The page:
Is It possible To Keep A Maine Coon Cat Indoors?

Yes, a Maine Coon cat can be kept indoors provided owners make some small adjustments.

Since the Maine Coon cat is large, you will need ample space for your cat to move around.

You might want to move your breakables to safe nooks too since a Maine Coon is strong and may knock these down by accident.

Maine Coon cats are very intelligent, therefore it is vital that you provide your cat with the mental and physical stimulation that it needs.

Safety

Outdoors has many dangers for your cat, one of which is traffic.

With stray dogs and catfights, your pet can also become prey to large animals.

The neighboring garden might not be safe, causing your pet to get accidentally poisoned.

Smaller dangers such as mosquito bites, fleas, dirty water, or mud in the cat’s fur can lead to infections.

Owners with a garden often want to let their Maine Coon free outside. They can cat-proof their garden. Attach specialized nets or block the boundary to keep their cat in their safe garden.

Purchase A Cat Tower

Maine Coon cats like to climb, therefore, buying a cat tree will provide them with plenty of fun and exercise.

A large cat tower encourages a Maine Coon to jump, climb, scratch, and play at multiple levels inside the home.

If you live in a small apartment and it is not possible for your Maine Coon to go outside, make sure that your cat has enough mental and physical exercise and stimulation.

Mental Stimulation

Your Maine Coon’s mental welfare and happiness are a priority.

If you keep your cat inside, the following factors need to be addressed:

  • Maine Coons need a lot of human interaction
  • They are very sociable
  • Cat toys provide mental stimulation to their brain
  • Bored cats can become destructive

Fascinated By Water

Unlike most cat breeds, a Maine Coon will actively seek out the water.

Their semi-water-resistant fur helps to keep them warm and enables them to play in water, swim, and take baths.

Signs your Maine Coon loves water:

  • Maine Coon joins you in the shower.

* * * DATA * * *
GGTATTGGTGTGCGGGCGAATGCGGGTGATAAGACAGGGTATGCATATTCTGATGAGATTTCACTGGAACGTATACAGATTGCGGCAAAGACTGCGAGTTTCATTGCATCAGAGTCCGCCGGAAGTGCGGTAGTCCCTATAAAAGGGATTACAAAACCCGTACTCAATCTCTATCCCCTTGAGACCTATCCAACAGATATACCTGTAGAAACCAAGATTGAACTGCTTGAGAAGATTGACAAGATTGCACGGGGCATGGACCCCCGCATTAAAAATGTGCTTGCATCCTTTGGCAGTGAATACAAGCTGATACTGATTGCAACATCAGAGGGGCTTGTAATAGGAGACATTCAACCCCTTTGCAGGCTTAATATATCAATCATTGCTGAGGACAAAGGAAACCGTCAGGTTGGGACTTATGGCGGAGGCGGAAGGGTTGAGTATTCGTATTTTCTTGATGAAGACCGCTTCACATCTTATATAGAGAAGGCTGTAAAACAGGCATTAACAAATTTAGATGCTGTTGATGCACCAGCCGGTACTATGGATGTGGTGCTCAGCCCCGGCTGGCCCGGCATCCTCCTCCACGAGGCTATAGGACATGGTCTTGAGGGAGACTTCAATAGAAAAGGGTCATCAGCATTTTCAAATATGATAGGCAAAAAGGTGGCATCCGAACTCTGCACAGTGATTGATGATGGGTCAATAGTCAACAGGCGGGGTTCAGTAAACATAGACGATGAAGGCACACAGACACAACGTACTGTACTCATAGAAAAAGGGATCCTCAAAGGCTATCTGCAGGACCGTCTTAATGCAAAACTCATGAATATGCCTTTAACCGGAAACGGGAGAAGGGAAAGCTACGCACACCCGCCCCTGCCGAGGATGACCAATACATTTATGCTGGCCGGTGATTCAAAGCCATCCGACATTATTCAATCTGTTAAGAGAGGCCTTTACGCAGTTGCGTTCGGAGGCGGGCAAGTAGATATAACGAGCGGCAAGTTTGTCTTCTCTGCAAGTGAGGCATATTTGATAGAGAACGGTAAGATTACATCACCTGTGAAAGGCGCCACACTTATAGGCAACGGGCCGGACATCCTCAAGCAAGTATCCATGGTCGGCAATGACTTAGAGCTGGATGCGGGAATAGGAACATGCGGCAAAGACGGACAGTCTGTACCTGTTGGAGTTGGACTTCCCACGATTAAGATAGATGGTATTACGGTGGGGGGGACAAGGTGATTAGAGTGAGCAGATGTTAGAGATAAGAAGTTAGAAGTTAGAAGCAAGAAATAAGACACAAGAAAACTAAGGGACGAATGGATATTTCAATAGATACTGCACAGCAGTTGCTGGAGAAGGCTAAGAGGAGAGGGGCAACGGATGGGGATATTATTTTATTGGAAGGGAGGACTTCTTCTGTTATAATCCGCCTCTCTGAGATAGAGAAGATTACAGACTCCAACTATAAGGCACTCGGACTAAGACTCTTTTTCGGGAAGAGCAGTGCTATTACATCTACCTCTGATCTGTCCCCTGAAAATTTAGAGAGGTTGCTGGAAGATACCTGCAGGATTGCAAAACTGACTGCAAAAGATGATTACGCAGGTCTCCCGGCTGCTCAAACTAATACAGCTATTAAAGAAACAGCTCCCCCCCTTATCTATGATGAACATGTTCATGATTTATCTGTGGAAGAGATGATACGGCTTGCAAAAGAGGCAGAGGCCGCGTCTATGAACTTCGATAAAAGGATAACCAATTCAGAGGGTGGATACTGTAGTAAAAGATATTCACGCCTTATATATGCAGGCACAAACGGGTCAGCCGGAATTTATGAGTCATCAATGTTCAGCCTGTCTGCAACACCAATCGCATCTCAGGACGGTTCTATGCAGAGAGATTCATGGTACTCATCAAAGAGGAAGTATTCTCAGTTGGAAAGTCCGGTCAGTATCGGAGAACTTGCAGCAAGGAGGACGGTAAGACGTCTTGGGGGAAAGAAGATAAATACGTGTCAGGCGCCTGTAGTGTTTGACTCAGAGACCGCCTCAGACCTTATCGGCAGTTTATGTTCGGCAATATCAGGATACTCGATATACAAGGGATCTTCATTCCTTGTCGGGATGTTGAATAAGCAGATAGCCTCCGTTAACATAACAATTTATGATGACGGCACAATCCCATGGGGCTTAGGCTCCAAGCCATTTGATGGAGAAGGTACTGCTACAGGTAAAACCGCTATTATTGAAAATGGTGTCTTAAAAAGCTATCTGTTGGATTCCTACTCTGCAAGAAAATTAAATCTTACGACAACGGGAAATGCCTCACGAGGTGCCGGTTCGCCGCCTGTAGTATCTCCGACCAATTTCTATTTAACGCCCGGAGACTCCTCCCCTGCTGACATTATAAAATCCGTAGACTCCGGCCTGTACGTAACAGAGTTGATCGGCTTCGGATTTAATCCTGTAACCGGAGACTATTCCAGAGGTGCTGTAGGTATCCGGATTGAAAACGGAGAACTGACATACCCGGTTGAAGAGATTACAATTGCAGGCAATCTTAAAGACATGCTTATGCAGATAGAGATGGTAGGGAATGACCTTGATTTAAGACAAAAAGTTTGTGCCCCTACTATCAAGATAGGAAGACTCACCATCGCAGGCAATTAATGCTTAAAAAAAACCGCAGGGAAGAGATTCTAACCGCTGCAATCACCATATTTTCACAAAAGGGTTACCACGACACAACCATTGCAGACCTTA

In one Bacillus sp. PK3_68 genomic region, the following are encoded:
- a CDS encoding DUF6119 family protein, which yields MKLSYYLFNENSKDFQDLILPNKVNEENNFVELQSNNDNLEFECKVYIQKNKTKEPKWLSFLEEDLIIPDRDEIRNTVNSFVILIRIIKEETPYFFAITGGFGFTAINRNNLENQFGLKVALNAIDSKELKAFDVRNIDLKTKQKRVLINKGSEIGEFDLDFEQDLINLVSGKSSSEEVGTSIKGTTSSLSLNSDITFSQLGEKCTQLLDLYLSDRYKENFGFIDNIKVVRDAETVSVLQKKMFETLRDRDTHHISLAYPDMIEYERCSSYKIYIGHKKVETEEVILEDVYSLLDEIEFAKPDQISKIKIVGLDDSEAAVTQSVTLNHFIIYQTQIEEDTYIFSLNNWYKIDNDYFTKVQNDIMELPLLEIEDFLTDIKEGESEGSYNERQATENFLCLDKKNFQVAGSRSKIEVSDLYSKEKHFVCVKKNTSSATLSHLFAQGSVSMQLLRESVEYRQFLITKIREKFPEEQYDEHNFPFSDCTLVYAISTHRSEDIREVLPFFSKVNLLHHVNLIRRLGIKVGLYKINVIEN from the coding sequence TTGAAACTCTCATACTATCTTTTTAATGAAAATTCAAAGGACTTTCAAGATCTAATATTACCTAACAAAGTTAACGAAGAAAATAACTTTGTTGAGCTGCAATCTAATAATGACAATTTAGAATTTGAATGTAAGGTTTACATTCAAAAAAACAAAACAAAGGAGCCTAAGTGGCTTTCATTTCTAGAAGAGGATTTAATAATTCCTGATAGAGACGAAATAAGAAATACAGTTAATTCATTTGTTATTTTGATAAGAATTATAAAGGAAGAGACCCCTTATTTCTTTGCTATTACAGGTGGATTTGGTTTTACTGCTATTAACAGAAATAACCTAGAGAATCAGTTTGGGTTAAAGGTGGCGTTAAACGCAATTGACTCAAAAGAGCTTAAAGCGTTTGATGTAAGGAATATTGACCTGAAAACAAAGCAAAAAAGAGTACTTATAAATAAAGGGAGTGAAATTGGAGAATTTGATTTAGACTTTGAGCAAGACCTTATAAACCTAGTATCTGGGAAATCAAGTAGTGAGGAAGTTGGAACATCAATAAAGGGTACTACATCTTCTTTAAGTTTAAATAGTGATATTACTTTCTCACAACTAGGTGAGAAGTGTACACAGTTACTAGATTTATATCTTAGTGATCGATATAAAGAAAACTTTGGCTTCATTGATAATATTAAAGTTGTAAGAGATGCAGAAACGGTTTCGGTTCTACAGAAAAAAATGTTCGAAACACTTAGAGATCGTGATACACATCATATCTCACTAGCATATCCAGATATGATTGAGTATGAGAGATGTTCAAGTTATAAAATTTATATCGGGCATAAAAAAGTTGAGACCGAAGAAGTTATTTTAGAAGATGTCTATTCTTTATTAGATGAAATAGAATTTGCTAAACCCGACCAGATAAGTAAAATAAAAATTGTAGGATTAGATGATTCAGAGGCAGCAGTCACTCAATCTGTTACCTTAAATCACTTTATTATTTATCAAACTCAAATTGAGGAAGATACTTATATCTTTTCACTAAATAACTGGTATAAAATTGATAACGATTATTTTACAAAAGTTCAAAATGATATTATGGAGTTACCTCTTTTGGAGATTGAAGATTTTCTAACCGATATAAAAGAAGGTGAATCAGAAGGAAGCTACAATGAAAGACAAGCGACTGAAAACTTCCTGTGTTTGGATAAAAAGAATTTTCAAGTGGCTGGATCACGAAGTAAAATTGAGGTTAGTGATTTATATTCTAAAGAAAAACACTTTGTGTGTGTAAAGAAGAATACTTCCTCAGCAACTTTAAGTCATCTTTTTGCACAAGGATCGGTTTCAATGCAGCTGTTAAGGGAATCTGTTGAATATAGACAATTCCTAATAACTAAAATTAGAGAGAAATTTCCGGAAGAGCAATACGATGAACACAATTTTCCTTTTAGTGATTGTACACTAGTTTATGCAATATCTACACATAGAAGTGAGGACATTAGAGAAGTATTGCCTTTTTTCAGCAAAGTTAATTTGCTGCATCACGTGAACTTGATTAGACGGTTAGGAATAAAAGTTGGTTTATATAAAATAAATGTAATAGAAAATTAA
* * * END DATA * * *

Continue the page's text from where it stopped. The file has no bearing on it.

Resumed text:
• Cat plays with water in the shower tray.
  • The cat drinks water from a running tap.
  • The Maine Coon turns on the faucet and then plays with water.
  • The Maine Coon rubs itself against your wet legs when you leave the shower.
  • You may find your cat in the sink, whilst there is water in it.
  • Your cat does not resist being cleaned with a wet sponge, or cloth.
  • The Maine Coon likes to tip over glasses of water, then play in the wet mess.

Maine Coon Cat Voice

Maine Coon cats are very vocal felines that chirp, purr, or trill to express their emotions, desires, and feelings.

These vocalizations are a sign of your Maine Coons happiness and contentment. Or they are simply chirping to get your attention, maybe because they are hungry, thirsty, or distressed.

Maine Coons have a higher-pitched, soft voice that you may find delightful.

  • Chirping: A chirp is the Maine Coons trademark sound and distinguishes them from other cat breeds. A chirp is a short, high-pitched ”hello” sound that shows the cat is happy. It is bird-like in nature.
  • Trilling: A sound between a meow and a purr. When your Maine Coon chirps and purrs at the same time, it ends like a question. It often shows contentment. But, not every Maine Coon trills, so do not think that your Maine Coon is unhappy if it does not trill.
  • Howling: An upsetting and unwanted behavioral trait that some Maine Coons will make, mainly if they are unneutered and unspayed. The female Maine Coon cat howls when in heat. Males howl when they scent a female that is in heat.
  • Crying: Only usually heard when your cat misses you.
  • Hissing and Spitting: A sign that your Maine Coon faces a threat. That it wants to fight back. Be sure to check on this immediately, for your cat’s safety
  • Chattering: The feline sees something it wants to prey on but cannot get to it. It also shows excitement.

Trainable

A Maine Coon can be walked.

Walking your cat somewhere in the green outside will be good for them.

There are many things outside that your cat can explore e.g. new animals, trees to climb on, new smells, and grass to chew on. Getting to spend safe time outside is great for your cat’s mind and body.

Conclusion

After reading this article about everything you need to know before getting a Maine Coon, you likely now know almost as much as a cat specialist!!

There has never been a cat like the Maine Coon. An amazingly big and athletic but gentle, affectionate giant that is not afraid to get wet, play fetch, and is endearingly lovable.

Maine Coon Central

Hello! My name is Katrina Stewardson, and I’m a self-confessed CRAZY CAT LADY! I've been in love with the Maine Coon cat breed ever since we welcomed an adorable male Maine Coon kitten into our home 9 years ago. We called him 'Pippin', but he also goes by the name ‘Pipsteroo’! Our enormous, kind-hearted cat genuinely thinks he's a dog and has convinced me that cats are Man's True Best Friend!